09 June 2012

Loving Someone

(continued from below)


The usually unconscious and unacknowledged despair in our hearts today, while it can force one to lose all his marbles or desire to gain them all as an opium, has as its conclusion and final consequence the fact that each one becomes alone.

Loneliness has perhaps never been more real and felt than it is today. No more nationalism, no more community, no more causes for which we see the need to unite and fight. The lack of values outside of ourselves have pushed us into having as our highest goal the attainment of our own happiness--not of the group, the country, more especially of "the world"or human beings as a collective. Happiness, thought by the Greeks as only attainable in fellowship and friendship with others within the polis, or the Christian philosophers only in union with God--happiness is now to be sought in the attainment of individual security, individual success, and individual capital.

So we have come full circle to what Socrates keenly observed among the Athenians at the dawn of philosophy. Seeing that the Athenians had instead of worshiping their gods started worshiping money and fame, he called for the need to examine and interpret their lives, saying that self-knowledge was the highest good for a human life.

The danger of autistic desires which can lead to lonely lives (and eventually lonely deaths), can however still be exposed. Self-enclosed as we are in birth and death, we can nevertheless let something from the outside enter our lives. I am talking about loving someone. While love, naturally, has been there (or could be there) since mankind existed, it is also perhaps more today than ever that we see its value. If the Greeks thought that the highest form of love were intellectual love (agape), or the love of the form of the Good--hence philosophy, or "love of wisdom"--and if the medievals saw that God was the highest and greatest object of love, now, since we no longer either know how to think or believe, we are left to loving fellow human beings (or at least we are supposed to).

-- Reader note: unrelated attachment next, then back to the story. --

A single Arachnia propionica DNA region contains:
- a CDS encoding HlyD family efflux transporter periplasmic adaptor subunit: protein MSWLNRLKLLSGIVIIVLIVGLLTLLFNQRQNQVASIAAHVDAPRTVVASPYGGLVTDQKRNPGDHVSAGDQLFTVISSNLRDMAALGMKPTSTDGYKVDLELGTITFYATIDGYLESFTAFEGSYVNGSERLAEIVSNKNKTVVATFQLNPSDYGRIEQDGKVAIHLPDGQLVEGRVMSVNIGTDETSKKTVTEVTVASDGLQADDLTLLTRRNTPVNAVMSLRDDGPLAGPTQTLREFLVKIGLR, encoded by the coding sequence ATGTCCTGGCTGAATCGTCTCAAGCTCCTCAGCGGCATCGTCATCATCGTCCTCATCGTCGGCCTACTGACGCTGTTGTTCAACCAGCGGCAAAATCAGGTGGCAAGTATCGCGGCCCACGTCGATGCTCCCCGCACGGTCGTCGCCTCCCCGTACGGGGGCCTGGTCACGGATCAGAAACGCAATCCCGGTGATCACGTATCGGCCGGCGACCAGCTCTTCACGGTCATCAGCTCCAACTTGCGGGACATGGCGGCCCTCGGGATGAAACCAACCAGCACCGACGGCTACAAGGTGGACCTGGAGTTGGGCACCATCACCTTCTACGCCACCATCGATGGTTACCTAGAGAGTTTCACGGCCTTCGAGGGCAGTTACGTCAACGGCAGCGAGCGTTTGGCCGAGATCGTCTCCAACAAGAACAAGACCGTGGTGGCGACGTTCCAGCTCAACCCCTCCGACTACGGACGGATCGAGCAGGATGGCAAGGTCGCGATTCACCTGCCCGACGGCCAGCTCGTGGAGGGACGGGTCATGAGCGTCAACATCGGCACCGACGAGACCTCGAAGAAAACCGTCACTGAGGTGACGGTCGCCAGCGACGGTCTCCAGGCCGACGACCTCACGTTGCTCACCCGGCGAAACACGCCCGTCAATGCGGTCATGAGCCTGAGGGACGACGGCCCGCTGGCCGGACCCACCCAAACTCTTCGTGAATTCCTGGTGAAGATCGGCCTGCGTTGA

Ask the common man on the streets what he lives for or why he labors under the sun, and he will tell you that he does what he does because his his family; for those who do not have families, they will answer for their future family. These answers are rather automatically said today as if there are no longer any doubts about the matter. Most of us live and die for loved ones. Happiness, so it seems, is now thought to be found in loving someone.

Love is able to break the fortresses of the despairing self by calling on it to let enter another. Alone, there is really that danger of despair and hopelessness and depression. Because the lover is responsible for an other than himself, he either leaves his own darkness, or at least, his suffering can then find some meaning (sacrifice). That is to say, when we suffer because of and for ourselves, there arises no real need to want to address and ease and eventually end our own pain. It's difficult to always have to fight for yourself, you see, in the sense that, you begin and end with yourself: at the end of whatever road to happiness you take, you end up only finding yourself--whereas it is always rather comforting to know that wherever you go, the persons you love will be there when you come home.

"No one ever works except for children," Charles Peguy then observed. Perhaps whether we know it or not, whether these children be biologically our own or unrelated to us, we build things not only because we wish to enjoy it in the little time that we have remaining in our short lives, but we also build possible dwellings and homes for others, especially those who may enjoy it more than us in the future, like the children.


Margaret Bernadine Hall, Les Miserables, 1862,
Liverpool Museum


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Maira Gall